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My spirit has pass'd in compassion and determination around the whole earth. I have look'd for equals and lovers an found them ready for me in all lands. I think some divine rapport has equalized me with them. - Walt Whitman

30 December 2019, Port Loko, SIERRA LEONE to Pamelap, GUINEA (CONAKRY), 62.7km 
Unnamed Guest House 50,000GNF (R75)


Exchange rate: Rand 1 (R): Guinean Franc 671 (GNF)

“White, money; white, money” OR “Give me money” OR “I want money” OR “Give me food / your bike” OR “Give me 5,000”. At what point do endless demands for money become harassment? Perhaps when you start to behave badly in response? Charl copes by telling himself, and me, that the demands are akin to “How are you?” … a relatively pointless form of greeting without any real expectation of a worthwhile response. I keep telling myself people have a right to say anything they like and that the style used is probably not intended to be as rude as it sounds to me. But, honestly, it is unpleasant to be treated like some sort of mobile money-dispenser, colouring all engagements with irritation. One oddity: both in LIberia and Sierra Leone, “morning” and “money” sound very similar, so one should dial back the irritation until sure whether “Yeah, mornee” is a greeting or a demand.
Again today, “Apoto” (white) rang out from every homestead we passed, the kids turning it into a chant echo-bounced off our approaching fronts and receding backs. Today, I also got “White boy, white boy, hello” - at least a variation on a theme.
Our maps, as has become the norm, are out, often by many kms. Both yesterday and today, we cycled longer distances than declared. Luckily today, the road remained good, the shoulder wide, the terrain manageable, and the traffic limited. Also, it has been a little cooler the last couple of days; not cool, but cooler.
We had arrived in Port Loko with limited Leones and began today with just 37,000 remaining. Enough to buy boiled eggs and some softdrinks, but we arrived at the border broke and super thirsty. Unusually, one long building contained both the Sierra Leone immigration and the Guinea. Usually, border crossings require visits to several separate buildings with a noticeable distance to cross between the two countries. This time we needed a simple stamp out, though this was done in a quiet office seated in front of the Chief Immigration Officer, who completed some brief details in a logbook. And a simple stamp in, after our passports had been scanned and some brief details added to a rare computer system. Shortly before reaching the border, we were stopped at a police roadblock where an officer asked for our passports. He opened his logbook, then took our passports. When he realised we were from South Africa, he put away his logbook, saying: “You are African, this book is for foreigners”. He told us a 71-year old cyclist had passed through yesterday, headed south….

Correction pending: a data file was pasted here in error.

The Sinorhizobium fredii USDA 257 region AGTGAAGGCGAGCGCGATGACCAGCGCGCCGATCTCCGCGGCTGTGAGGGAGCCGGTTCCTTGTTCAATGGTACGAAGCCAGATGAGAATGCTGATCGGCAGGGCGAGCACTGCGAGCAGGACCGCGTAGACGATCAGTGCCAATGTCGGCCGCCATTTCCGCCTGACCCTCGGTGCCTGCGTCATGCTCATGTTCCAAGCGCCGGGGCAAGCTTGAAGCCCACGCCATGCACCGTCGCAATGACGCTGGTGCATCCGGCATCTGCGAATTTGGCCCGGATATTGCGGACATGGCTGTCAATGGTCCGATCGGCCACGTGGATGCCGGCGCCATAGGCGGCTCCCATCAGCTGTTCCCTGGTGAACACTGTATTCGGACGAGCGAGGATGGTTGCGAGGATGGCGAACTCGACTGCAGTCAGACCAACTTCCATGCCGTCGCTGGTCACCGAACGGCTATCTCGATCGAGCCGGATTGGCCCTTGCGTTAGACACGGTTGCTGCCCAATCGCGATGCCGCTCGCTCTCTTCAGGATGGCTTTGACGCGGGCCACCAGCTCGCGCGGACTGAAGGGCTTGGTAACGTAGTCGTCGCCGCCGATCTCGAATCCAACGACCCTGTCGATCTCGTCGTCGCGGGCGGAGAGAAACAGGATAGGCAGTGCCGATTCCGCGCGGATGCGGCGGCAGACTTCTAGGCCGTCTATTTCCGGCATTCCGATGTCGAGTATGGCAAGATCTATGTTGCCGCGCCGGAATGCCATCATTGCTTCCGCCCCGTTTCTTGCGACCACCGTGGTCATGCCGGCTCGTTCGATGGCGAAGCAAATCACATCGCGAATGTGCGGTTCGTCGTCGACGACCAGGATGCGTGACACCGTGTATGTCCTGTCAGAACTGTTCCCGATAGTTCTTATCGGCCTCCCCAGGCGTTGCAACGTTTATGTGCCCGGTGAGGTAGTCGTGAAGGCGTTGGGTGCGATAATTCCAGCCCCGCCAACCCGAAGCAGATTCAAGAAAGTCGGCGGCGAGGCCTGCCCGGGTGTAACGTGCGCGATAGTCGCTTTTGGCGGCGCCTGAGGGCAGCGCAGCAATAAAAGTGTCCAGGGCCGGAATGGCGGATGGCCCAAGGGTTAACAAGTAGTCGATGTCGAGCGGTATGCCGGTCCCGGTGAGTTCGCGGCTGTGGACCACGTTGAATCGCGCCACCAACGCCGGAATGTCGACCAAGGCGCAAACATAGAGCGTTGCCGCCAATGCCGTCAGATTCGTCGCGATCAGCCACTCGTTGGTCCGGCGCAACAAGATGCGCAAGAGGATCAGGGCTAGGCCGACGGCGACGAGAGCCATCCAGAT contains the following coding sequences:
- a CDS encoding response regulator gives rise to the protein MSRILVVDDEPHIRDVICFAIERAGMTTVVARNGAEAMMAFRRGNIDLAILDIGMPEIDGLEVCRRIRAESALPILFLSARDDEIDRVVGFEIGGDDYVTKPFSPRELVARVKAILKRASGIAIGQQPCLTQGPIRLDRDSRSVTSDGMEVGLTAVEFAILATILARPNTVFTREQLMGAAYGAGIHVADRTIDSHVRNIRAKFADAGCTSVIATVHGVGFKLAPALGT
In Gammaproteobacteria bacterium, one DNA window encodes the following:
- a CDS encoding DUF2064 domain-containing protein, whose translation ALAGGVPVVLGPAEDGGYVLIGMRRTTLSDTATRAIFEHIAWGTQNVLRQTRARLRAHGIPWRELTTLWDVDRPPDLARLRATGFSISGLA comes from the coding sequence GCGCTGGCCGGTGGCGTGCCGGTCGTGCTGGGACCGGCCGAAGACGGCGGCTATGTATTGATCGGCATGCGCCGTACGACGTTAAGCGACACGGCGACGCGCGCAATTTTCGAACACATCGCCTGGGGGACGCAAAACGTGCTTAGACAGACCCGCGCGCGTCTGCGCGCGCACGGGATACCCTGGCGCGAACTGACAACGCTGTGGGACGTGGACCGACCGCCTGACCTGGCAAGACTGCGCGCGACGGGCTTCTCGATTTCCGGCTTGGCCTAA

We had been approached by a money changer with a decent rate on the Sierra Leone side of the border and had exchanged $40 for Guinean Francs, similar to the West African Franc. As soon as we cleared Guinean immigration, we were able, therefore, to buy a cold Coke and Fanta from a young woman hawking drinks from a blue icebox.
Our guest house is completely unadvertised, the entrance hidden between two small stalls. Once we had wheeled our bikes across the open drain and through a metal door, we were pleased to find a calm and shady courtyard, and a cheap and relatively comfortable room. We don’t mind this level of (dis)comfort when the price is low; it is when we are asked for $20 for a similar quality that we feel Africa is often over-priced. Our hostess kindly went out and purchased rice and meat in a hot soup for us, returning with our meal in two white pots patterned with flowers. In the courtyard is a circular, open-sided prayer room with mats laid out for kneeling on. Since arriving, we several times heard a lone man quietly saying “Allahu akbar”, and this evening a bigger group arrived for quiet prayers.
We went out into the dark streets tonight to snack on icecream in a plastic cup and meat kebabs, and to change more dollars. A pleasant evening. While out the lights went out. I was amazed that there was not a collective groan, assuming that either it was a planned outage or that outages are too normal to warrant comment. When the lights came on again shortly after we had gone to bed, I did hear a collective cheer.

For today's route see below photos
For overview route, click on ROUTE tab above…



Pamelap Hotel entrance, Pamelap
Pamelap Hotel entrance, Pamelap
Pamelap Hotel courtyard, Pamelap
Pamelap Hotel courtyard, Pamelap
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